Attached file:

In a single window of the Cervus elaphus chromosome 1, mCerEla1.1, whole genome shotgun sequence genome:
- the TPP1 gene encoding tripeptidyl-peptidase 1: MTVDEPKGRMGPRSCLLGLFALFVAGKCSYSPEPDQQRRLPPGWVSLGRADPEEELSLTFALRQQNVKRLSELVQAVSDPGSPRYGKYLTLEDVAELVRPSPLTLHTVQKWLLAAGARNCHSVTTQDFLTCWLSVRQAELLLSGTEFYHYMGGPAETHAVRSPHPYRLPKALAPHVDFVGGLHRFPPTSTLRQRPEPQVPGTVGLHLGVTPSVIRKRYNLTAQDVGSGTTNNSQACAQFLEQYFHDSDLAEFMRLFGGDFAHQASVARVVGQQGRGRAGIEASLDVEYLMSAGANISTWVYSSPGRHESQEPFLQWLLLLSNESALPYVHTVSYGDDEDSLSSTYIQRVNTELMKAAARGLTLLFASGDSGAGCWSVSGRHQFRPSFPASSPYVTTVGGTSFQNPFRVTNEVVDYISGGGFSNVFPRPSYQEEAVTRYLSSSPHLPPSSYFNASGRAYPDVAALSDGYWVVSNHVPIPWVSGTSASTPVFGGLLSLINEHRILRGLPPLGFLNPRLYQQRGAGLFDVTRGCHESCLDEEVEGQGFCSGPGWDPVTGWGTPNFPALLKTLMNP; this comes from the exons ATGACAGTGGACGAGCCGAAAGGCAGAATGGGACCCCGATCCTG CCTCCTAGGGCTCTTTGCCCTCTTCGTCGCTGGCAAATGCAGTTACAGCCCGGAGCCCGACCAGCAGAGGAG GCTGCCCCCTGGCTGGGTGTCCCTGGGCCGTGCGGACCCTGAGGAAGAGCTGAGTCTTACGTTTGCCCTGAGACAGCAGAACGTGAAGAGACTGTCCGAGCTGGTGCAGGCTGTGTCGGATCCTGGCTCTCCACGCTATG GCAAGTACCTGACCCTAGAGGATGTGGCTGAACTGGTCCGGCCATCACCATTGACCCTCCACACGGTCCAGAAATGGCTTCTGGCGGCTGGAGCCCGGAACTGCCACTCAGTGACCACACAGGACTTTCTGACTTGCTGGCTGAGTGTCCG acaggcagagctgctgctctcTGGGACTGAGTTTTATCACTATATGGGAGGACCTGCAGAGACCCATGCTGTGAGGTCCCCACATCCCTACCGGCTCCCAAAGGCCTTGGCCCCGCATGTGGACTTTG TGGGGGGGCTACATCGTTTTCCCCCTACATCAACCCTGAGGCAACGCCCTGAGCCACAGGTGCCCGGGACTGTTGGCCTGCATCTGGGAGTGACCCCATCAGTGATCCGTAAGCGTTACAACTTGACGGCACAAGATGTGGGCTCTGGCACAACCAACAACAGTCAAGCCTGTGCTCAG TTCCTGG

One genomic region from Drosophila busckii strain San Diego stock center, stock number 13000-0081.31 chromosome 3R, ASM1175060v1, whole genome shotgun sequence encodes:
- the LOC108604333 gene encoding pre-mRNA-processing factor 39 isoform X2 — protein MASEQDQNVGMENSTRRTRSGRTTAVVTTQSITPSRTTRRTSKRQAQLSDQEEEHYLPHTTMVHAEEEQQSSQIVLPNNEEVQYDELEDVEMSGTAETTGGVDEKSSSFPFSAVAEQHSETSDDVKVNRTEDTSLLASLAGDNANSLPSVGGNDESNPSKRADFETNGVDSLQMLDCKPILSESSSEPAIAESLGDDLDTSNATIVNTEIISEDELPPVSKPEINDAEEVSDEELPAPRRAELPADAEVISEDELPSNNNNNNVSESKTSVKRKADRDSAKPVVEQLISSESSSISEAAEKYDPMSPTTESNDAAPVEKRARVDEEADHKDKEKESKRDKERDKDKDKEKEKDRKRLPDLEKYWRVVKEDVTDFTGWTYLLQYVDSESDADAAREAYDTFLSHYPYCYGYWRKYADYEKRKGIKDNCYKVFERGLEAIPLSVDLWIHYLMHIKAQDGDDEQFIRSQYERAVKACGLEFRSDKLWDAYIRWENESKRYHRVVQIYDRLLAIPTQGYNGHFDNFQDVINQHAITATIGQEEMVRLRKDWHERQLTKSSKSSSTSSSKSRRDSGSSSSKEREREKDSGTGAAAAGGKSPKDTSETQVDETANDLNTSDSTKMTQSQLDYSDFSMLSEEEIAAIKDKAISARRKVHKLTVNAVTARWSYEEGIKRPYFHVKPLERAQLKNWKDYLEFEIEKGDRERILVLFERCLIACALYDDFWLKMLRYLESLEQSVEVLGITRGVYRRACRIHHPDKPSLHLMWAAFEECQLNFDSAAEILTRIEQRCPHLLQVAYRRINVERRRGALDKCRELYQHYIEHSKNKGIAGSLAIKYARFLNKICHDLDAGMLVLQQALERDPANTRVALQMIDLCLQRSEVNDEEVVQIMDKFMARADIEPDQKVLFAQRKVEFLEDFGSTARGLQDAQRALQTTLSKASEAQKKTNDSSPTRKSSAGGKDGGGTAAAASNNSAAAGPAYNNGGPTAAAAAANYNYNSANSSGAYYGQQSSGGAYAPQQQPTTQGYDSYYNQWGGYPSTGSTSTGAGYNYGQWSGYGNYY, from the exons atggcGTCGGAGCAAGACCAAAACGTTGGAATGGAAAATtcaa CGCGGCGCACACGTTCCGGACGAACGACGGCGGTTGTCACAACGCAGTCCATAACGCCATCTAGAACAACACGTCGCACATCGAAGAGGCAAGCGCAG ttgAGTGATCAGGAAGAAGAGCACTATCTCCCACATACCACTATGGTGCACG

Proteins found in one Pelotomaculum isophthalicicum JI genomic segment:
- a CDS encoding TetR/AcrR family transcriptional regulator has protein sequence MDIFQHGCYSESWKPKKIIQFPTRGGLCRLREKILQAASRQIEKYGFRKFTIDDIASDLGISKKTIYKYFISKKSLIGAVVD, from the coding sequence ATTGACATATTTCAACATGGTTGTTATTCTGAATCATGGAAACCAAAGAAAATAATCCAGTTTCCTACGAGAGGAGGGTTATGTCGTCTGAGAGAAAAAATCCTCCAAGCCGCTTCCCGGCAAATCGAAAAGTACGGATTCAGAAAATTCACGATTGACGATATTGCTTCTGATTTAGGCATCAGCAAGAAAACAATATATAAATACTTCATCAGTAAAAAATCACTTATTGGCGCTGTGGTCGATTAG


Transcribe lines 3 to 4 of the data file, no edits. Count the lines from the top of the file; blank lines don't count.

One genomic region from Drosophila busckii strain San Diego stock center, stock number 13000-0081.31 chromosome 3R, ASM1175060v1, whole genome shotgun sequence encodes:
- the LOC108604333 gene encoding pre-mRNA-processing factor 39 isoform X2 — protein MASEQDQNVGMENSTRRTRSGRTTAVVTTQSITPSRTTRRTSKRQAQLSDQEEEHYLPHTTMVHAEEEQQSSQIVLPNNEEVQYDELEDVEMSGTAETTGGVDEKSSSFPFSAVAEQHSETSDDVKVNRTEDTSLLASLAGDNANSLPSVGGNDESNPSKRADFETNGVDSLQMLDCKPILSESSSEPAIAESLGDDLDTSNATIVNTEIISEDELPPVSKPEINDAEEVSDEELPAPRRAELPADAEVISEDELPSNNNNNNVSESKTSVKRKADRDSAKPVVEQLISSESSSISEAAEKYDPMSPTTESNDAAPVEKRARVDEEADHKDKEKESKRDKERDKDKDKEKEKDRKRLPDLEKYWRVVKEDVTDFTGWTYLLQYVDSESDADAAREAYDTFLSHYPYCYGYWRKYADYEKRKGIKDNCYKVFERGLEAIPLSVDLWIHYLMHIKAQDGDDEQFIRSQYERAVKACGLEFRSDKLWDAYIRWENESKRYHRVVQIYDRLLAIPTQGYNGHFDNFQDVINQHAITATIGQEEMVRLRKDWHERQLTKSSKSSSTSSSKSRRDSGSSSSKEREREKDSGTGAAAAGGKSPKDTSETQVDETANDLNTSDSTKMTQSQLDYSDFSMLSEEEIAAIKDKAISARRKVHKLTVNAVTARWSYEEGIKRPYFHVKPLERAQLKNWKDYLEFEIEKGDRERILVLFERCLIACALYDDFWLKMLRYLESLEQSVEVLGITRGVYRRACRIHHPDKPSLHLMWAAFEECQLNFDSAAEILTRIEQRCPHLLQVAYRRINVERRRGALDKCRELYQHYIEHSKNKGIAGSLAIKYARFLNKICHDLDAGMLVLQQALERDPANTRVALQMIDLCLQRSEVNDEEVVQIMDKFMARADIEPDQKVLFAQRKVEFLEDFGSTARGLQDAQRALQTTLSKASEAQKKTNDSSPTRKSSAGGKDGGGTAAAASNNSAAAGPAYNNGGPTAAAAAANYNYNSANSSGAYYGQQSSGGAYAPQQQPTTQGYDSYYNQWGGYPSTGSTSTGAGYNYGQWSGYGNYY, from the exons atggcGTCGGAGCAAGACCAAAACGTTGGAATGGAAAATtcaa CGCGGCGCACACGTTCCGGACGAACGACGGCGGTTGTCACAACGCAGTCCATAACGCCATCTAGAACAACACGTCGCACATCGAAGAGGCAAGCGCAG ttgAGTGATCAGGAAGAAGAGCACTATCTCCCACATACCACTATGGTGCACG